Rain Forests and High Humidity: How to Measure Relative Humidity?

based on 1 rating
Author: Janice VanCleave

All forests in the tropics are tropical forests, but they are not all rain forests. But, most rain forests are in the tropics. For a forest to be a rain forest, it must receive more than 80 inches (200 cm) of rain each year. Most tropical rain forests receive about 200 inches (500 cm) of rain every year, and a few get more than 400 inches (1,000 cm).

While the rainfall in most tropical rain forests is evenly spaced throughout the year, the tropical areas of India, Myanmar (formerly known as Burma), and Southeast Asia along the northern Indian Ocean coasts experience a cycle of seasonal changes related to rain called wet seasons and dry seasons. Wet seasons are times of abundant rain, and dry seasons are times when there is a lack of rain. Tropical rain forests in these areas are called monsoon rain forests (areas that experience pronounced wet and dry seasons). Unlike most tropical rain forests, which are evergreen forests, many plants in monsoon rain forests are deciduous, which means they lose all their leaves during part of the year. The leaves are lost during the dry season.

The consistently high temperatures and abundant rainfall in rain forests result in another characteristic of this type of forest—high humidity. Humidity is the measure of the amount of water vapor (gaseous state of a substance, such as water, that is normally in a liquid state) in the air. The air in a rain forest is like a sponge; it holds lots of water vapor. While rainfall is a major contributor to humidity, transpiration also affects humidity. Transpiration is the evaporation (change from a liquid to a gas) of water from a plant's stomata (tiny surface openings that are especially abundant on the undersides of leaves, the main food producing part of a plant).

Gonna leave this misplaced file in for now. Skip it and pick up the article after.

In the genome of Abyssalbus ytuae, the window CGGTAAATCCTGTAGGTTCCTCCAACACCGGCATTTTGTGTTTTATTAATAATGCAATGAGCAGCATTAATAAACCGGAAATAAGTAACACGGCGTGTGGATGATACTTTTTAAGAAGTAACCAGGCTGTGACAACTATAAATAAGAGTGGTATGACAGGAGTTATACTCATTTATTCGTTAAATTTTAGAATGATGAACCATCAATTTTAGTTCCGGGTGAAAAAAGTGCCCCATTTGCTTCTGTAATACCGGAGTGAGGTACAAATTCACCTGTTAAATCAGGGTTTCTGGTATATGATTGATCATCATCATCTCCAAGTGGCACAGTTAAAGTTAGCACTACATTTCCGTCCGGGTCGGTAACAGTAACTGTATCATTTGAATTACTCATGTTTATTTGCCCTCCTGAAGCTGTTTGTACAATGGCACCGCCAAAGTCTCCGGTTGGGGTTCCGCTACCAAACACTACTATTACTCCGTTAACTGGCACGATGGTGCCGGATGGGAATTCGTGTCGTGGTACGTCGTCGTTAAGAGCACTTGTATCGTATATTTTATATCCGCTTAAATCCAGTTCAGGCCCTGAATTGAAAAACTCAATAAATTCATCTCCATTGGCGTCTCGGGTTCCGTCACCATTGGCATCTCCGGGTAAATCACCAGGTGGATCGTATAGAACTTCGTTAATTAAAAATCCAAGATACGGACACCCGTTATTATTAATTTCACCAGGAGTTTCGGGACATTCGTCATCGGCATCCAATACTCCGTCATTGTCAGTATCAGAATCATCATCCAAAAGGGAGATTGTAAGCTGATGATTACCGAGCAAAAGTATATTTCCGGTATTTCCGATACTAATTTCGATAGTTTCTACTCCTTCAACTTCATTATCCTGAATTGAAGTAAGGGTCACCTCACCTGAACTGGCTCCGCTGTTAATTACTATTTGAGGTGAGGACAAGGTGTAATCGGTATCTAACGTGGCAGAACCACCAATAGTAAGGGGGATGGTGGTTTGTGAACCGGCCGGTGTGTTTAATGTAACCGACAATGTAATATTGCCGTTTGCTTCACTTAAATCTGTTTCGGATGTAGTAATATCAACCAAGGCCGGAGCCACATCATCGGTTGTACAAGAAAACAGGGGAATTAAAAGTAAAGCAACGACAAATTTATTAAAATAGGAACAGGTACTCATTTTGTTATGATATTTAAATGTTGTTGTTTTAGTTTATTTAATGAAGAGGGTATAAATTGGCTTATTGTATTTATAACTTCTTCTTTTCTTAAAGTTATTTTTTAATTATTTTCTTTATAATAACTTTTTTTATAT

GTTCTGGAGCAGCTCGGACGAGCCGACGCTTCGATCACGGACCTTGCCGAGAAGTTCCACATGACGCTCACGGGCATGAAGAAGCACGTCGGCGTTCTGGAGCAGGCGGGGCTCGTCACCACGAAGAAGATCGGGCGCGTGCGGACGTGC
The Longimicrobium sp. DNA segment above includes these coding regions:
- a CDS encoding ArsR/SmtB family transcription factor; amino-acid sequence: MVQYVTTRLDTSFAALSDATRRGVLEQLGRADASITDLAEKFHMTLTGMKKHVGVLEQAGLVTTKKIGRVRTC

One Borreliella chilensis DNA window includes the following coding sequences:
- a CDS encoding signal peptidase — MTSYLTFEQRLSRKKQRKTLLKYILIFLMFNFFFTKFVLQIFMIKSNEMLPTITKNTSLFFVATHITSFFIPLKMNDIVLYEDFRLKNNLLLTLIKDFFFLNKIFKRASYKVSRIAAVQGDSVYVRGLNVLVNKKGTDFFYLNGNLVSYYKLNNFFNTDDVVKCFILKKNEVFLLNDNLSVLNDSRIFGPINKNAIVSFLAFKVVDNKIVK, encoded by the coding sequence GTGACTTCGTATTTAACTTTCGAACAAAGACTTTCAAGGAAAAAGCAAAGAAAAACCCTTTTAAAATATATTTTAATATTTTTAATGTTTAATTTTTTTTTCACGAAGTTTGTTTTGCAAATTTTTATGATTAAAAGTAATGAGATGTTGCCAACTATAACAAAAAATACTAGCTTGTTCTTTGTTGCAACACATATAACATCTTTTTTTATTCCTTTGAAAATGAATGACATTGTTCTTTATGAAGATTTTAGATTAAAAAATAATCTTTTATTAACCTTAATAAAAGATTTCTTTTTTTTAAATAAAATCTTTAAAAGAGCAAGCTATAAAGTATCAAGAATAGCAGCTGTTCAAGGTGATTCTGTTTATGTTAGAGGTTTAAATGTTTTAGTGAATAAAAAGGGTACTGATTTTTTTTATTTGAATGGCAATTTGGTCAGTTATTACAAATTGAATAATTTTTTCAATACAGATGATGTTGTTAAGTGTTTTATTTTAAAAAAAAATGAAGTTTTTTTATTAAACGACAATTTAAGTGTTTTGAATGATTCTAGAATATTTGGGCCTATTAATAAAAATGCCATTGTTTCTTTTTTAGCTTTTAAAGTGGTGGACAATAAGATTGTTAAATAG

To measure relative humidity.


  • cotton ball
  • tap water
  • 2 outdoor thermometers that measure in Celsius degrees
  • transparent tape
  • index card (handheld battery-operated fan can be used)


  1. Wet the cotton ball with water and wrap it around the bulb of one of the thermometers. This is your wet-bulb thermometer. Leave the second thermometer uncovered. This is your dry-bulb thermometer.
  2. Lay the two thermometers on a table with their bulbs extended over the table edge. Tape the other ends of the thermometers to the table.
  3. Use the index card to fan the air near the bulbs of the two thermometers. Do not hit the bulbs with the card. Note: If a battery operated fan is used, hold it so that the blades of the fan are about 4 inches (10 cm) from the thermometer bulbs.
  4. Rain Forest Humidity

  5. Continue to fan the bulbs until the temperature on the wet-bulb thermometer stops decreasing. Then record the Celsius temperatures from both thermometers.
  6. Use the following example and the relative humidity table to determine the relative humidity from your temperature readings.


What is the relative humidity if the dry bulb reading is 16°C and the wet-bulb reading is 13°C?

  • Subtract the wet-bulb temperature from the dry-bulb temperature:
      16°C – 13°C = 3°C
  • Find the dry-bulb temperature (16°), in the column on the left side of the Relative Humidity in Air table. Now find the difference between the two thermometer readings (3°) in the horizontal row at the top of the table. Where the column and the row meet is the number for the relative humidity. For this example, the number is 71; thus the relative humidity is 71 percent.

Rain Forest Humidity

Add your own comment